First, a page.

A Victorian landlord has been accused of "spying" on her tenants by installing security cameras throughout the property — which, in most cases, is illegal and a breach of residential tenancy laws.
One tenant, who'll be referred to as Jessica* for privacy reasons, said she feels extremely "uncomfortable" knowing her "every move" is being "watched", but claims the landlord continues to dismiss concerns raised by tenants.
Jessica and the other five tenants were informed cameras would be installed outside the house in Wangaratta, which she "was ok with" at the start. But in February, two had been placed inside the common areas, including the kitchen and living room, which has a direct view of the bathroom.
"There’s six of us and we’ve all raised our concerns," Jessica told Yahoo News Australia. "[The landlord] ensured she wouldn’t use it to watch us but after the questions I’ve been getting, it’s clear she is."
Landlord's reason for cameras
The landlord's alleged reason for the cameras has baffled Jessica and her housemates, who are being made to pay an additional $15 a week for cleaning services. Already, Jessica pays $200 a week, which is "all I can afford", but the landlord requests a cleaner to "wipe benches and mop the floors".
"She said the cameras are to ensure the kitchen was being kept clean," Jessica claims. But a few phone conversations have led her to believe there's something far more sinister at play.
"On Friday, she asked me if I still had a job because she said she’s been watching me walk through the house in the past three weeks. And that’s when it clicked," Jessica explained. She also asked "what am I hiding under my oodie to take to the bathroom", it's been claimed.
"I’ve been on holiday, but that’s none of her business," Jessica said. "I’m enjoying what I pay for and I’m being watched."
Cameras in rental property is 'concerning' and 'illegal'
The situation unfolding at the Wangaratta property is "concerning," and with the limited information available, and assuming it's a share house, sounds "illegal", a property law expert told Yahoo.
Based on Jessica's belief this is a standard share house, Dr Vanessa Johnston, a senior lecturer at RMIT in Melbourne said it appears to be a breach of residential tenancy laws and highlights some "very serious privacy issues". However, noted the same might not apply to a "rooming" house situation where cameras can be used.
"I'm not a privacy expert, but in terms of property law, someone using a camera in that situation would be something called a breach of quiet enjoyment," she explained. "So in every lease, including in standard residential leases, the landlord has an obligation to provide quiet enjoyment."
This means landlords have to offer the premises "exclusively" to the tenant and "must refrain from interrupting them and kind of breaching their peace". With any rental agreement, tenants have the right to "exclusive possession" and can "exclude" other people, including the landlord, from entering.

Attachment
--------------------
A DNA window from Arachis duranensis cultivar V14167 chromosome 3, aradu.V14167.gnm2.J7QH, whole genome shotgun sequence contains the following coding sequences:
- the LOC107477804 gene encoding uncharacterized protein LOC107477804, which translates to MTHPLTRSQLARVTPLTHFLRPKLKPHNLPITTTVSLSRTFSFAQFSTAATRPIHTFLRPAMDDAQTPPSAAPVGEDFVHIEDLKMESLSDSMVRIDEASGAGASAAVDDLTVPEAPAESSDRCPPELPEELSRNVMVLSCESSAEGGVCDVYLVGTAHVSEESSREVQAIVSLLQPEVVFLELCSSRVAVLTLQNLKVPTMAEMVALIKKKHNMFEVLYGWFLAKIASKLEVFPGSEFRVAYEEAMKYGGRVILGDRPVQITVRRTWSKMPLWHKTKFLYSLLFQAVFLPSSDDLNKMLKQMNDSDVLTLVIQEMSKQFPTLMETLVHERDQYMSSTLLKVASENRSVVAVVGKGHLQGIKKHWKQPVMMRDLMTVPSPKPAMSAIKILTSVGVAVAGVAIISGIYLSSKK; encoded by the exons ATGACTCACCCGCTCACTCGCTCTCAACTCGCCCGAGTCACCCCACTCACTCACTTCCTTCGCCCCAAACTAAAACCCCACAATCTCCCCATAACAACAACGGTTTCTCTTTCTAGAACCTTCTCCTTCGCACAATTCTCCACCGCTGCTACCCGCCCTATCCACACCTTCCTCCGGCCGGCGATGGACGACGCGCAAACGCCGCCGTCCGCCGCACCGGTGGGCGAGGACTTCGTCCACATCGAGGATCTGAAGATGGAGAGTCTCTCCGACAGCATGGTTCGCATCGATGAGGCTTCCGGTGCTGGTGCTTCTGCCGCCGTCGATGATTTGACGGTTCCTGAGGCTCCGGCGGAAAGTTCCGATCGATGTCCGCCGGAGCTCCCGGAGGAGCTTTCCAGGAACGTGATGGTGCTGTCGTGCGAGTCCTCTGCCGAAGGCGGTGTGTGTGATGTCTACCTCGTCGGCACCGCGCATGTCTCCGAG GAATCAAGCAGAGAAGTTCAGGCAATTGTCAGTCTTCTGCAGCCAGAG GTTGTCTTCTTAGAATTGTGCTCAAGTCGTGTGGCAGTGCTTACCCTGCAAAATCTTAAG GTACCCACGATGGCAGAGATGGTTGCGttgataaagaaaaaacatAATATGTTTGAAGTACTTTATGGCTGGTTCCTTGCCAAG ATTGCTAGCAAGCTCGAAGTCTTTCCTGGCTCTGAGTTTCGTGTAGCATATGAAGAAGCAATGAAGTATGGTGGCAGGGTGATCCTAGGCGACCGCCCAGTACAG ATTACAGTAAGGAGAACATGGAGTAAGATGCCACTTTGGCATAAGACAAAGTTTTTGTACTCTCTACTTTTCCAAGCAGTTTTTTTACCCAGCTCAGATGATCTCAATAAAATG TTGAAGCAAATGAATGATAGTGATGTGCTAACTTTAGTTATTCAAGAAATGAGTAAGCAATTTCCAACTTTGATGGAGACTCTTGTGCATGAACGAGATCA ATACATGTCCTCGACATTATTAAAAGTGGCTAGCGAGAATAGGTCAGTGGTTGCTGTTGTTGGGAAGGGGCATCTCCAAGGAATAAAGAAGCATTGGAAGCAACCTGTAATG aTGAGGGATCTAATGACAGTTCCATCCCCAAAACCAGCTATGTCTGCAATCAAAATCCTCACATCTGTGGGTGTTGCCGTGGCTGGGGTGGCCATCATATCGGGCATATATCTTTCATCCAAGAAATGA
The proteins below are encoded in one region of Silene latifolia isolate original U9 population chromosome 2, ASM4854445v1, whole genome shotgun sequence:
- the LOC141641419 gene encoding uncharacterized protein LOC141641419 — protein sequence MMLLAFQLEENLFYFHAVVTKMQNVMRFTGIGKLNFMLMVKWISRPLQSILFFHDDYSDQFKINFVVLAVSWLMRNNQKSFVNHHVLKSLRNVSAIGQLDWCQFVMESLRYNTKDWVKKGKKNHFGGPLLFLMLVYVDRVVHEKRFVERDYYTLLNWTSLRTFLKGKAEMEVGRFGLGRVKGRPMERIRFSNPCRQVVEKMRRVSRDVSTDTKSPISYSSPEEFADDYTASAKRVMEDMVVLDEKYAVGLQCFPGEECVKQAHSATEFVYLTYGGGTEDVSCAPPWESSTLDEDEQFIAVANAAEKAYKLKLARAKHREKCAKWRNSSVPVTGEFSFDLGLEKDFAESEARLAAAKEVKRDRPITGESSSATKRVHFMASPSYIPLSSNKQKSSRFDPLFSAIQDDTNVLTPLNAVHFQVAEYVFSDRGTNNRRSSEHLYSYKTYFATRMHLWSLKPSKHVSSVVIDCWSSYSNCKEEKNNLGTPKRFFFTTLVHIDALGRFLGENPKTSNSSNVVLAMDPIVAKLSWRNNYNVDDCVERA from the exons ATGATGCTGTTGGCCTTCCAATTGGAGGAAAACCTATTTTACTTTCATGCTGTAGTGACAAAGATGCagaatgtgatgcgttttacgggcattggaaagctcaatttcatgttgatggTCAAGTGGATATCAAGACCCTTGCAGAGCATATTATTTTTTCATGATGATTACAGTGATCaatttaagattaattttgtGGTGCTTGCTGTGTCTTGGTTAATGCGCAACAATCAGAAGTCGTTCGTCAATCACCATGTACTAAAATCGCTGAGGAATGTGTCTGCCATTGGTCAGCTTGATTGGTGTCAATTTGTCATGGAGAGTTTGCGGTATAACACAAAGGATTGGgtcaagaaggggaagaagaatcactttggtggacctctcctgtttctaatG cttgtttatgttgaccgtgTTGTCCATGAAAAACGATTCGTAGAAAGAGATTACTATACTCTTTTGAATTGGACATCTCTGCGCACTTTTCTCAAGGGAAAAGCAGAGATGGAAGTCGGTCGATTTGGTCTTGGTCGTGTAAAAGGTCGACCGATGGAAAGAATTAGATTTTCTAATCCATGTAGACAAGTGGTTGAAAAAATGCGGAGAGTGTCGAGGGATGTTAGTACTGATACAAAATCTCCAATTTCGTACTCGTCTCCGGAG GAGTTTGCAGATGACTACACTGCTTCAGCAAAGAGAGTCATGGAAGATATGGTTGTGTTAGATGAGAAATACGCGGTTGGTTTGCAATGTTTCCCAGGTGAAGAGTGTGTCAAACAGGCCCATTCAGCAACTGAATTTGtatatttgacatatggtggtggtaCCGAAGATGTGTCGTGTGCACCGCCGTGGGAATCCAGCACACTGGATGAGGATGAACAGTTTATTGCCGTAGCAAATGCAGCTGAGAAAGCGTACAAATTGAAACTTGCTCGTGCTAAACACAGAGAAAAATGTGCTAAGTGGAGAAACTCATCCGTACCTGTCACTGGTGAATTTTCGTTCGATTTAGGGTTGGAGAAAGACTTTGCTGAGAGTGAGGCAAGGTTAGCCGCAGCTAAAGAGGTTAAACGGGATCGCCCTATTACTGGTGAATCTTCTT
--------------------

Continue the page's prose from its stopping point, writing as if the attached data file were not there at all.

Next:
"So being surveilled all the time is not exclusive possession, it's not actually what they've been granted. So it's a breach of quiet enjoyment," Dr Johnston explained.
Additionally, unless outlined in the rental agreement, Jessica and the tenants cannot be made to pay for cleaning services — unless it refers to the end of the tenancy. When raising this with her landlord, Jessica says she's been "threatened" with eviction and told to "find somewhere else" if she doesn't want to pay it — which landlords are not able to do.
Cameras are legal in rooming houses
Yahoo has since been informed the property is a registered rooming house and not a share house. A rooming house is a property where four or more people can occupy the rented rooms, and each has their own residential agreement In a share house, every tenant signs the same agreement, according to Consumer Affairs.
In a rooming house, "cameras in common areas are permitted," but they're not permitted in share house houses. According to Anna-Kate Pizzini, director of Electrum Property, which runs the property, "this is quite a common practice for hygiene and safety of tenants".
"The tenants were emailed to explain why these were to be installed and signs are up in the common areas reminding them of this," she told Yahoo.
"As far as weekly cleaning charges, this is covered in the House Rules that each tenant must comply with they start renting with us. The house was getting extremely unhygienic and we have a duty of care to everyone to keep it in a good condition so that nobody gets sick."
Advice to tenants: 'Don't assume'
Jessica said all communication with her landlord is done over the phone but says she's been trying to get things in writing. However, every time she does, she claims she is "ignored" or once again threatened with eviction.
Dr Johnston said written communication can be used as "formal written notices", which give tenants "some extra protection and rights in some cases".
Tenants facing a similar situation are encouraged to contact consumer affairs or for Jessica in Victoria, the Victorian Civil and Administrative Tribunal (VCAT).
"But it's important that tenants read – and landlords read – the lease and understand what they're agreeing to before they sign it," Dr Johnston said. "And I guess not just assume that the law will protect them from everything and anything."
Electrum Property says it has "always operated to the highest standards of the industry according to the ‘Best Practice’ and continues to do so".
*Jessica is not the tenant's real name and has been changed for privacy reasons.
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